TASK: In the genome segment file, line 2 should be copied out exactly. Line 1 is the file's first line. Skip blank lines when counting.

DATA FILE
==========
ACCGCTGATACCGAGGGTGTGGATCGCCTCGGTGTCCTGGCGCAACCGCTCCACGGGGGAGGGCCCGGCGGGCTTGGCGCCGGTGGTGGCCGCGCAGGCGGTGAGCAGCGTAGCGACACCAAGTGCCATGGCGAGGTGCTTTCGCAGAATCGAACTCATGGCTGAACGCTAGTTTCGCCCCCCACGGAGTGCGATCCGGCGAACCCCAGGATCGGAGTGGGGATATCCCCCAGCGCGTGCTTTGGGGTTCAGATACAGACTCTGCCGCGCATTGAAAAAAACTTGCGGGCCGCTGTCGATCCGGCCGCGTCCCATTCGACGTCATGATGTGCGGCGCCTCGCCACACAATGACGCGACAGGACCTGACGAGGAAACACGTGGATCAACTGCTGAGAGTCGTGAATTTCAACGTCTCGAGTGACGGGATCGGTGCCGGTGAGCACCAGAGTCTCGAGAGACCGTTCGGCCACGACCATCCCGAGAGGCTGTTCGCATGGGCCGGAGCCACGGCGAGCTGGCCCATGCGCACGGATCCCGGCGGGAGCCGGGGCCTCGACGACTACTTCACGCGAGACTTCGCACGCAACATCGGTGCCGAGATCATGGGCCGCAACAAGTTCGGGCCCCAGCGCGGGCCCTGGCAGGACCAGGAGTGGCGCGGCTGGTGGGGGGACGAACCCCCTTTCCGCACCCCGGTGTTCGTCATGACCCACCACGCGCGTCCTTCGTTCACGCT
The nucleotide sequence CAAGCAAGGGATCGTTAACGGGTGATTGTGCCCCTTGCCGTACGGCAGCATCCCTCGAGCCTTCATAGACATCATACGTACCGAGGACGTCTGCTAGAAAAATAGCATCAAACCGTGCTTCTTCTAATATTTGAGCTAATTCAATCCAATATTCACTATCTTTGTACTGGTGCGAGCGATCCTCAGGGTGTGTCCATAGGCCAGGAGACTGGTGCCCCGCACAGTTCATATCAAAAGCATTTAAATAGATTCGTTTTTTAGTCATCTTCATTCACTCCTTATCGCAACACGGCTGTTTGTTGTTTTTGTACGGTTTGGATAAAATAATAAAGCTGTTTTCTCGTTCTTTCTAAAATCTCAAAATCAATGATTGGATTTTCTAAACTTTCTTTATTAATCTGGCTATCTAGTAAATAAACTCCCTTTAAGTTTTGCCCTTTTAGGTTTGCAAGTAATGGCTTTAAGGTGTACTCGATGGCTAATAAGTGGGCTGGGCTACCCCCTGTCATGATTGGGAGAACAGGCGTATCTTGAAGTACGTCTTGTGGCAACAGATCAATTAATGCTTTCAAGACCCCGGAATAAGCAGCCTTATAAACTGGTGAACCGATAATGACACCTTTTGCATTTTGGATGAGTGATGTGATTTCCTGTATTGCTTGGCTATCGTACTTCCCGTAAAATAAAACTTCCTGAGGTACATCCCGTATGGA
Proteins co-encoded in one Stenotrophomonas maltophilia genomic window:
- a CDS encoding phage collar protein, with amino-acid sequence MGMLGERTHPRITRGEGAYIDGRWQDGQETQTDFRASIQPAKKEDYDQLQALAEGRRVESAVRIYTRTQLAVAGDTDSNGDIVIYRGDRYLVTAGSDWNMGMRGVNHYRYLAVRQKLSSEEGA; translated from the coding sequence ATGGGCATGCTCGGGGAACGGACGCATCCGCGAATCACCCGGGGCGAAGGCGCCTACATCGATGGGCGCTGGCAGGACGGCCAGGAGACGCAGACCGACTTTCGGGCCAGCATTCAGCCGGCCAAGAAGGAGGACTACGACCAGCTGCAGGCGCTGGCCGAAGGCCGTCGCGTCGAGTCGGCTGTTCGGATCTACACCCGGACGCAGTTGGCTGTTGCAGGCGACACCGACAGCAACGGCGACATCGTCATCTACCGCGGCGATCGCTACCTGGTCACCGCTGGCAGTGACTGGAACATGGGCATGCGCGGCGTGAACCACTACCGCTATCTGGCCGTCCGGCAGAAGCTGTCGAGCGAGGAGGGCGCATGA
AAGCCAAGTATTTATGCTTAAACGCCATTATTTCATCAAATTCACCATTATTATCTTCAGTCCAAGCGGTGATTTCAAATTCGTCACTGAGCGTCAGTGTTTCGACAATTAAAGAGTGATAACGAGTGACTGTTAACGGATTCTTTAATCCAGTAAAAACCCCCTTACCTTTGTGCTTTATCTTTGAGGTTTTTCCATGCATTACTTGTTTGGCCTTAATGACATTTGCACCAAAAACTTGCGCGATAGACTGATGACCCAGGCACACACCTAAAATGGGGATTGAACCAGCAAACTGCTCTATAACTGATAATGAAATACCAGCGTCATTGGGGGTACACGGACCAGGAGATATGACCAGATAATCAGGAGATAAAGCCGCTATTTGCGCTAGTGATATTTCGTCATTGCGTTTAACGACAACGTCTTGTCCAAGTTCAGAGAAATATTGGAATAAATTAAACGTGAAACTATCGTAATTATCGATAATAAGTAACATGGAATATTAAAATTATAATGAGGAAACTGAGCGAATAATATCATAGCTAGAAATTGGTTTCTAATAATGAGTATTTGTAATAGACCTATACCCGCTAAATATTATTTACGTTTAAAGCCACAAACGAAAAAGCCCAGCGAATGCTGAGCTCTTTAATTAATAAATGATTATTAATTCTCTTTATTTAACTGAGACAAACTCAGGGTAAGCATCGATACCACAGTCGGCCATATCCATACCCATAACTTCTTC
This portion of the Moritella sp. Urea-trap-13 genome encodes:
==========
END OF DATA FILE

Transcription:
The nucleotide sequence CAAGCAAGGGATCGTTAACGGGTGATTGTGCCCCTTGCCGTACGGCAGCATCCCTCGAGCCTTCATAGACATCATACGTACCGAGGACGTCTGCTAGAAAAATAGCATCAAACCGTGCTTCTTCTAATATTTGAGCTAATTCAATCCAATATTCACTATCTTTGTACTGGTGCGAGCGATCCTCAGGGTGTGTCCATAGGCCAGGAGACTGGTGCCCCGCACAGTTCATATCAAAAGCATTTAAATAGATTCGTTTTTTAGTCATCTTCATTCACTCCTTATCGCAACACGGCTGTTTGTTGTTTTTGTACGGTTTGGATAAAATAATAAAGCTGTTTTCTCGTTCTTTCTAAAATCTCAAAATCAATGATTGGATTTTCTAAACTTTCTTTATTAATCTGGCTATCTAGTAAATAAACTCCCTTTAAGTTTTGCCCTTTTAGGTTTGCAAGTAATGGCTTTAAGGTGTACTCGATGGCTAATAAGTGGGCTGGGCTACCCCCTGTCATGATTGGGAGAACAGGCGTATCTTGAAGTACGTCTTGTGGCAACAGATCAATTAATGCTTTCAAGACCCCGGAATAAGCAGCCTTATAAACTGGTGAACCGATAATGACACCTTTTGCATTTTGGATGAGTGATGTGATTTCCTGTATTGCTTGGCTATCGTACTTCCCGTAAAATAAAACTTCCTGAGGTACATCCCGTATGGA